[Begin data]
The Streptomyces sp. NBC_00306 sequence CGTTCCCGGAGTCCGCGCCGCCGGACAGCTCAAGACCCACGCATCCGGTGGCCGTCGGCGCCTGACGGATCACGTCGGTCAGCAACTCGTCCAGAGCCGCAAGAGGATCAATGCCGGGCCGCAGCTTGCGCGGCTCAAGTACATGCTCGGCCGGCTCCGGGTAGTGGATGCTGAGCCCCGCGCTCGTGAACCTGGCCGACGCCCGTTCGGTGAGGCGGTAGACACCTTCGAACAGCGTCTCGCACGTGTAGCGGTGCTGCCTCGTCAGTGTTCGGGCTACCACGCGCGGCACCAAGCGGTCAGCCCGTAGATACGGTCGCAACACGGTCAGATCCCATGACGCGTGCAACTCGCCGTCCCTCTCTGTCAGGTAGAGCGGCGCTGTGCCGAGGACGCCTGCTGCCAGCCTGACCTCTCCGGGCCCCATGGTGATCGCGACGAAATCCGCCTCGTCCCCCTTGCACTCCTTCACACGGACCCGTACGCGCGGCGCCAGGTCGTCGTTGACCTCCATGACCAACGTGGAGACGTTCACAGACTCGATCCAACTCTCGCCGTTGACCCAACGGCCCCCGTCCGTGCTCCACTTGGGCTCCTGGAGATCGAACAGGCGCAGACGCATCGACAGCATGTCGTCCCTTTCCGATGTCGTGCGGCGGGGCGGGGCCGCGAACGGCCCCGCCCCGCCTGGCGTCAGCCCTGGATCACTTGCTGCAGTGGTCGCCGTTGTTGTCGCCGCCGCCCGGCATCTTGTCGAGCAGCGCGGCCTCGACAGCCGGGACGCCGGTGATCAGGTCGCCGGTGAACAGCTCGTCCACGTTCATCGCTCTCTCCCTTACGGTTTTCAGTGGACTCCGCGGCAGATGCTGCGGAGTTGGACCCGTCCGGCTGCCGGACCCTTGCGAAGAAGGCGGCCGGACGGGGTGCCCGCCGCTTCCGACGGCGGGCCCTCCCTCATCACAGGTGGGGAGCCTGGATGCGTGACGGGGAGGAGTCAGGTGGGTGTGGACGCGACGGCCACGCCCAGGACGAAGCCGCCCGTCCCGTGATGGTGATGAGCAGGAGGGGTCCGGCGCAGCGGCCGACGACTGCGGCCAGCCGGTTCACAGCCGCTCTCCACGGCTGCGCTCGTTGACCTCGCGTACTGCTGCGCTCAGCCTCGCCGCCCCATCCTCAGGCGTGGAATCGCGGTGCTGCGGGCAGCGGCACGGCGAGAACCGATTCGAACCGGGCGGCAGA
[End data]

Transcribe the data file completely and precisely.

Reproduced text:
The Streptomyces sp. NBC_00306 sequence CGTTCCCGGAGTCCGCGCCGCCGGACAGCTCAAGACCCACGCATCCGGTGGCCGTCGGCGCCTGACGGATCACGTCGGTCAGCAACTCGTCCAGAGCCGCAAGAGGATCAATGCCGGGCCGCAGCTTGCGCGGCTCAAGTACATGCTCGGCCGGCTCCGGGTAGTGGATGCTGAGCCCCGCGCTCGTGAACCTGGCCGACGCCCGTTCGGTGAGGCGGTAGACACCTTCGAACAGCGTCTCGCACGTGTAGCGGTGCTGCCTCGTCAGTGTTCGGGCTACCACGCGCGGCACCAAGCGGTCAGCCCGTAGATACGGTCGCAACACGGTCAGATCCCATGACGCGTGCAACTCGCCGTCCCTCTCTGTCAGGTAGAGCGGCGCTGTGCCGAGGACGCCTGCTGCCAGCCTGACCTCTCCGGGCCCCATGGTGATCGCGACGAAATCCGCCTCGTCCCCCTTGCACTCCTTCACACGGACCCGTACGCGCGGCGCCAGGTCGTCGTTGACCTCCATGACCAACGTGGAGACGTTCACAGACTCGATCCAACTCTCGCCGTTGACCCAACGGCCCCCGTCCGTGCTCCACTTGGGCTCCTGGAGATCGAACAGGCGCAGACGCATCGACAGCATGTCGTCCCTTTCCGATGTCGTGCGGCGGGGCGGGGCCGCGAACGGCCCCGCCCCGCCTGGCGTCAGCCCTGGATCACTTGCTGCAGTGGTCGCCGTTGTTGTCGCCGCCGCCCGGCATCTTGTCGAGCAGCGCGGCCTCGACAGCCGGGACGCCGGTGATCAGGTCGCCGGTGAACAGCTCGTCCACGTTCATCGCTCTCTCCCTTACGGTTTTCAGTGGACTCCGCGGCAGATGCTGCGGAGTTGGACCCGTCCGGCTGCCGGACCCTTGCGAAGAAGGCGGCCGGACGGGGTGCCCGCCGCTTCCGACGGCGGGCCCTCCCTCATCACAGGTGGGGAGCCTGGATGCGTGACGGGGAGGAGTCAGGTGGGTGTGGACGCGACGGCCACGCCCAGGACGAAGCCGCCCGTCCCGTGATGGTGATGAGCAGGAGGGGTCCGGCGCAGCGGCCGACGACTGCGGCCAGCCGGTTCACAGCCGCTCTCCACGGCTGCGCTCGTTGACCTCGCGTACTGCTGCGCTCAGCCTCGCCGCCCCATCCTCAGGCGTGGAATCGCGGTGCTGCGGGCAGCGGCACGGCGAGAACCGATTCGAACCGGGCGGCAGA